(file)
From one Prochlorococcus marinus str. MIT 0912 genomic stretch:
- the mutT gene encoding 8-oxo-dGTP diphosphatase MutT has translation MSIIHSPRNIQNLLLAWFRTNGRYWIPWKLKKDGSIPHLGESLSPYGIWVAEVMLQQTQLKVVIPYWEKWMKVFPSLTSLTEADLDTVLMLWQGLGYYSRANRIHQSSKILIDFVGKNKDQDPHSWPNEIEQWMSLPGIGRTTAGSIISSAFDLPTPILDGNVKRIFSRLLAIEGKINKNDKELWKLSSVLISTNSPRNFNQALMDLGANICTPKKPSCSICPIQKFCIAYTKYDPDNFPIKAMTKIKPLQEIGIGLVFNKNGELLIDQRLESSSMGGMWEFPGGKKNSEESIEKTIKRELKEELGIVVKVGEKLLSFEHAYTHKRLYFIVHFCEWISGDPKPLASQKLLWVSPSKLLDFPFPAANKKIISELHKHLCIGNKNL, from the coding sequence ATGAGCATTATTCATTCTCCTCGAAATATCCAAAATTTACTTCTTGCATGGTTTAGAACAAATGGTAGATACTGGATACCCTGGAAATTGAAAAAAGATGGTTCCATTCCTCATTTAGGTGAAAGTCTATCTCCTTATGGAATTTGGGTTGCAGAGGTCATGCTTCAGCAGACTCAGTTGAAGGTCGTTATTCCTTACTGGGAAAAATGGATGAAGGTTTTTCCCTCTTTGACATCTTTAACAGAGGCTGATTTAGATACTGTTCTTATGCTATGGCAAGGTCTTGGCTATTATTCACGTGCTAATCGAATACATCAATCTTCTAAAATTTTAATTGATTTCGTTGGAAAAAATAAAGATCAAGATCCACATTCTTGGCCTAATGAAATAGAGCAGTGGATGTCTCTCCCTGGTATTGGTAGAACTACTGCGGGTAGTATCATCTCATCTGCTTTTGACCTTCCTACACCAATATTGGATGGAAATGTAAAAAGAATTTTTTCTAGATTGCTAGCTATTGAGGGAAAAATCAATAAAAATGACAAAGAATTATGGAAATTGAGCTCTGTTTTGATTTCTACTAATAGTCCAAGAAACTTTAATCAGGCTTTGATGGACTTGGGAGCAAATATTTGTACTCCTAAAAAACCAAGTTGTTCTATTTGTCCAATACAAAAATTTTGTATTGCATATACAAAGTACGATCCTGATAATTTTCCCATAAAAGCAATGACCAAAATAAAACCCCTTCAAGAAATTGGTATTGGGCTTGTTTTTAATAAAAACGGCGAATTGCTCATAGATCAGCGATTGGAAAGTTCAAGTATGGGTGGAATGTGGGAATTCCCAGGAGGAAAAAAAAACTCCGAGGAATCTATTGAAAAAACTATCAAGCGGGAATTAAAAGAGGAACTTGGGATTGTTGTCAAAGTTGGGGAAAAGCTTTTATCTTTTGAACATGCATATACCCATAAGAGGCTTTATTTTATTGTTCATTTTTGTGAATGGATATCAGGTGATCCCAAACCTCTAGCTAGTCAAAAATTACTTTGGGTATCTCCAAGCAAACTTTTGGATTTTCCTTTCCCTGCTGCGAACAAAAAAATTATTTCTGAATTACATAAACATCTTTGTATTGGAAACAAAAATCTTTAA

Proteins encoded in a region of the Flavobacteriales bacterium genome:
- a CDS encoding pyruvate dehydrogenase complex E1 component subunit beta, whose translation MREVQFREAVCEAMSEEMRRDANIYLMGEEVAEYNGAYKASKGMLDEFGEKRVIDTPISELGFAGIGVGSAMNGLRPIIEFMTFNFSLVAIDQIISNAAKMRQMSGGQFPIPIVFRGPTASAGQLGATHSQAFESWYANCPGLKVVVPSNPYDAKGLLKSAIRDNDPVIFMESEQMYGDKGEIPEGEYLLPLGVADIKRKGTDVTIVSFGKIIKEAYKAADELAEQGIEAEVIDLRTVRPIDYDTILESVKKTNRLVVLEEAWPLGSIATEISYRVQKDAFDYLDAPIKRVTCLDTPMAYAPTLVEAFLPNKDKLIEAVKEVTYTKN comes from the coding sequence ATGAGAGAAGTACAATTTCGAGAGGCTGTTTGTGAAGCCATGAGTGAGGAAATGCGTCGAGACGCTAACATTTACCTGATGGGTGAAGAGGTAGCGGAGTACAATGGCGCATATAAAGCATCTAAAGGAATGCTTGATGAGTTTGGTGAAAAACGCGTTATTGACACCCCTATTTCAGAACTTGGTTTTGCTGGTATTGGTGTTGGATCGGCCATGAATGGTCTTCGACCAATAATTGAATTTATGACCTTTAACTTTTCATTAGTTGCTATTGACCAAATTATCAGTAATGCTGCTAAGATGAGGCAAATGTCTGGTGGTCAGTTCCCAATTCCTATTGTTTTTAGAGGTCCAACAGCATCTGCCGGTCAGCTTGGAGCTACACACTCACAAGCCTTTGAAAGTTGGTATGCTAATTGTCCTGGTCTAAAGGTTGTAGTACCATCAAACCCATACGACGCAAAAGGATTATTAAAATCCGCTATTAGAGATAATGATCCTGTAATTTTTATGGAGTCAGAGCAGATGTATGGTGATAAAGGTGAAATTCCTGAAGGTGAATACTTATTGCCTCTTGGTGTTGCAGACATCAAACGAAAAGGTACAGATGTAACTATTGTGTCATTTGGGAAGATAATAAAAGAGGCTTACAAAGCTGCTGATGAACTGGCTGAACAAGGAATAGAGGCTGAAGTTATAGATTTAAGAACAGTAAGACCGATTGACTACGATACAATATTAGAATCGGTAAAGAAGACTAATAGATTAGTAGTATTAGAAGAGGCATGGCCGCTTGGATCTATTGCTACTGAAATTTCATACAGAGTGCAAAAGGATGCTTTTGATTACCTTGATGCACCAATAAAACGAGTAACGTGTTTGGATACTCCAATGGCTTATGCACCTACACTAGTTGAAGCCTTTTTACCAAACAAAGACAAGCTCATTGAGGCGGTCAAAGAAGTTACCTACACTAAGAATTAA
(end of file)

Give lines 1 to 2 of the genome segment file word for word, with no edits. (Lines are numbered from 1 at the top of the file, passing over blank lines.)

From one Prochlorococcus marinus str. MIT 0912 genomic stretch:
- the mutT gene encoding 8-oxo-dGTP diphosphatase MutT has translation MSIIHSPRNIQNLLLAWFRTNGRYWIPWKLKKDGSIPHLGESLSPYGIWVAEVMLQQTQLKVVIPYWEKWMKVFPSLTSLTEADLDTVLMLWQGLGYYSRANRIHQSSKILIDFVGKNKDQDPHSWPNEIEQWMSLPGIGRTTAGSIISSAFDLPTPILDGNVKRIFSRLLAIEGKINKNDKELWKLSSVLISTNSPRNFNQALMDLGANICTPKKPSCSICPIQKFCIAYTKYDPDNFPIKAMTKIKPLQEIGIGLVFNKNGELLIDQRLESSSMGGMWEFPGGKKNSEESIEKTIKRELKEELGIVVKVGEKLLSFEHAYTHKRLYFIVHFCEWISGDPKPLASQKLLWVSPSKLLDFPFPAANKKIISELHKHLCIGNKNL, from the coding sequence ATGAGCATTATTCATTCTCCTCGAAATATCCAAAATTTACTTCTTGCATGGTTTAGAACAAATGGTAGATACTGGATACCCTGGAAATTGAAAAAAGATGGTTCCATTCCTCATTTAGGTGAAAGTCTATCTCCTTATGGAATTTGGGTTGCAGAGGTCATGCTTCAGCAGACTCAGTTGAAGGTCGTTATTCCTTACTGGGAAAAATGGATGAAGGTTTTTCCCTCTTTGACATCTTTAACAGAGGCTGATTTAGATACTGTTCTTATGCTATGGCAAGGTCTTGGCTATTATTCACGTGCTAATCGAATACATCAATCTTCTAAAATTTTAATTGATTTCGTTGGAAAAAATAAAGATCAAGATCCACATTCTTGGCCTAATGAAATAGAGCAGTGGATGTCTCTCCCTGGTATTGGTAGAACTACTGCGGGTAGTATCATCTCATCTGCTTTTGACCTTCCTACACCAATATTGGATGGAAATGTAAAAAGAATTTTTTCTAGATTGCTAGCTATTGAGGGAAAAATCAATAAAAATGACAAAGAATTATGGAAATTGAGCTCTGTTTTGATTTCTACTAATAGTCCAAGAAACTTTAATCAGGCTTTGATGGACTTGGGAGCAAATATTTGTACTCCTAAAAAACCAAGTTGTTCTATTTGTCCAATACAAAAATTTTGTATTGCATATACAAAGTACGATCCTGATAATTTTCCCATAAAAGCAATGACCAAAATAAAACCCCTTCAAGAAATTGGTATTGGGCTTGTTTTTAATAAAAACGGCGAATTGCTCATAGATCAGCGATTGGAAAGTTCAAGTATGGGTGGAATGTGGGAATTCCCAGGAGGAAAAAAAAACTCCGAGGAATCTATTGAAAAAACTATCAAGCGGGAATTAAAAGAGGAACTTGGGATTGTTGTCAAAGTTGGGGAAAAGCTTTTATCTTTTGAACATGCATATACCCATAAGAGGCTTTATTTTATTGTTCATTTTTGTGAATGGATATCAGGTGATCCCAAACCTCTAGCTAGTCAAAAATTACTTTGGGTATCTCCAAGCAAACTTTTGGATTTTCCTTTCCCTGCTGCGAACAAAAAAATTATTTCTGAATTACATAAACATCTTTGTATTGGAAACAAAAATCTTTAA